What is the Crypto Market Cap?

TIM WILKS
Just like all aspects of the cryptocurrency market, market capitalisations (market caps) can often surge or consequently drop in a day or so.

In April 2021, the total cryptocurrency market cap hit a peak of USD$2.5 trillion, driven by a rally in Ethereum’s token, ether (ETH). This has since descended to USD$1.827 trillion (as of 13 August 2021).

You may still ask, what is a crypto market cap and how does it affect Australian crypto investors?

What is a crypto market cap?

Just like traditional stock market caps, which are the total dollar value of all the shares of a company’s stock, a crypto market cap is the collective value of the total of all coins or tokens of a cryptocurrency that are currently in circulation.

A crypto market cap is calculated by multiplying the current price of a cryptocurrency unit by the circulating supply of its tokens. It’s important to note that circulating supply is different from total supply. After all, it is only the circulating supply that is available or held on the market right now; while the total supply may include unmined coins or tokens.

For example, if each single unit of a given cryptocurrency is being traded at $20, and the circulating supply is equal to 20,000,000 coins, the market cap for that asset would be $400,000,000.

The higher the market cap of a cryptocurrency, the more dominant it is considered by the market. For this reason, market caps are regarded as the single most important indicator for ranking cryptocurrencies (however, this is often subject to criticism).

Top 5 cryptocurrencies by market cap

According to CoinMarketCap, the top five cryptocurrencies ranked by market cap are (as of 13 August 2021):
Bitcoin (BTC) – USD$830.06 billion
Ethereum (ETH) – USD$365.87 billion
Binance Coin (BNB) – USD$66.09 billion
Cardano (ADA) – USD$63.11 billion
Tether (USDT) – USD$62.98 billion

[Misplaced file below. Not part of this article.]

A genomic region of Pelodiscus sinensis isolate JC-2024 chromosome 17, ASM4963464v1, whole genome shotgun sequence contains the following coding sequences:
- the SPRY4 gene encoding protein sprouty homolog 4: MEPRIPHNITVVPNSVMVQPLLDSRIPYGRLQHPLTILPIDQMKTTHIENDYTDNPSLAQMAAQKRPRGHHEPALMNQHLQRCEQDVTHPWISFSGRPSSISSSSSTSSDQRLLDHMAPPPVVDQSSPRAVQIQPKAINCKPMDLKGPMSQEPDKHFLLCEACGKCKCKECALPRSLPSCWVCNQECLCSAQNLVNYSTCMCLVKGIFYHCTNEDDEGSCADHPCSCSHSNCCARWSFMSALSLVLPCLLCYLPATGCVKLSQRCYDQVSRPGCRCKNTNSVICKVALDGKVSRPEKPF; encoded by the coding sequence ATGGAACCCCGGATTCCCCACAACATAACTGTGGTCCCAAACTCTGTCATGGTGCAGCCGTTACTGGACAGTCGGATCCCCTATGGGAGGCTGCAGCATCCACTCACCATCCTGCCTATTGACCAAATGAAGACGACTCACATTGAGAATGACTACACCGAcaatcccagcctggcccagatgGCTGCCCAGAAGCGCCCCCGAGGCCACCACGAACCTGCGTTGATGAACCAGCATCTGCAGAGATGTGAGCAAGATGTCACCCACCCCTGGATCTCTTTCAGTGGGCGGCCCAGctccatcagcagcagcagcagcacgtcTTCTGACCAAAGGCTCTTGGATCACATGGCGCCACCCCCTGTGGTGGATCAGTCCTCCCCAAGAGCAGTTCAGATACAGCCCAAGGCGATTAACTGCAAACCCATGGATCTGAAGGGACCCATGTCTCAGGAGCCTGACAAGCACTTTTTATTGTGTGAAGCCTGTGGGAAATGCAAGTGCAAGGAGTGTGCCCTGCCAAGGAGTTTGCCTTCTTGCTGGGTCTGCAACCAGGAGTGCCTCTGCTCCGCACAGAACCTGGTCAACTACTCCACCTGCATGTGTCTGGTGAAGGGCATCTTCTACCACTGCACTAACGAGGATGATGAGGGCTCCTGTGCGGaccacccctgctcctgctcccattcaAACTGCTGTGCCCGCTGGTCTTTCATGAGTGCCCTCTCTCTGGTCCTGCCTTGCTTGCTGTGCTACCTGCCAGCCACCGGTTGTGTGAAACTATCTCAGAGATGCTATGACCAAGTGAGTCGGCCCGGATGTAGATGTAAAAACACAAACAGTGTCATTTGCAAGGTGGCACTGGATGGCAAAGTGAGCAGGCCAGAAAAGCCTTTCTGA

The importance of crypto market caps

Often market cap is used as a benchmark that can provide an indication of the popularity or desirability of a coin or token.

Most cryptocurrencies are classified by their market cap in the following three categories:

Large-cap cryptocurrencies:

These are cryptocurrencies such as Bitcoin, Ethereum and Dogecoin (DOGE), which are categorised as companies with a market cap over USD$10 billion. Some consider this to indicate these cryptocurrencies could be ‘safer’ crypto investments, as their size and popularity may reduce the levels of volatility.

Mid-cap cryptocurrencies

These cryptocurrencies have market caps between USD$1 billion and USD$10 billion, many of which have been around for a few years. Examples currently include the likes of Litecoin (LTC), Stellar (XLM), and Theta (THETA).

Small-cap cryptocurrencies

These cryptocurrencies have market caps less than USD$1 billion and are regarded as volatile and higher risk. This is mostly due to their lack of popularity / interest / demand (often because these cryptocurrencies might be new, thus the lack of broader appeal). Examples of small-cap cryptocurrencies include Nexo (NEXO), Basic Attention Token (BAT) and Paxos Standard (PAX).
By comparing market caps, investors can get a better understanding of the popularity and demand of a coin or token and also consider any trends in market cap values over time.

For investors looking to build a diversified crypto portfolio, opting for a mix of different cryptocurrencies with a range of market caps may prove to be a useful approach.

As with all assets, investors are always encouraged to complete thorough research and ensure that their investments are considered in-line with their own risk tolerance and overall investment strategy.


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This content was reviewed by Content Producer Marissa Hayden as part of our fact-checking process.


Tim Wilks is the Marketing Executive for the leading Australian cryptocurrency exchange, CoinSpot. Since inception, CoinSpot has helped over 1 million customers buy and invest in cryptocurrency.

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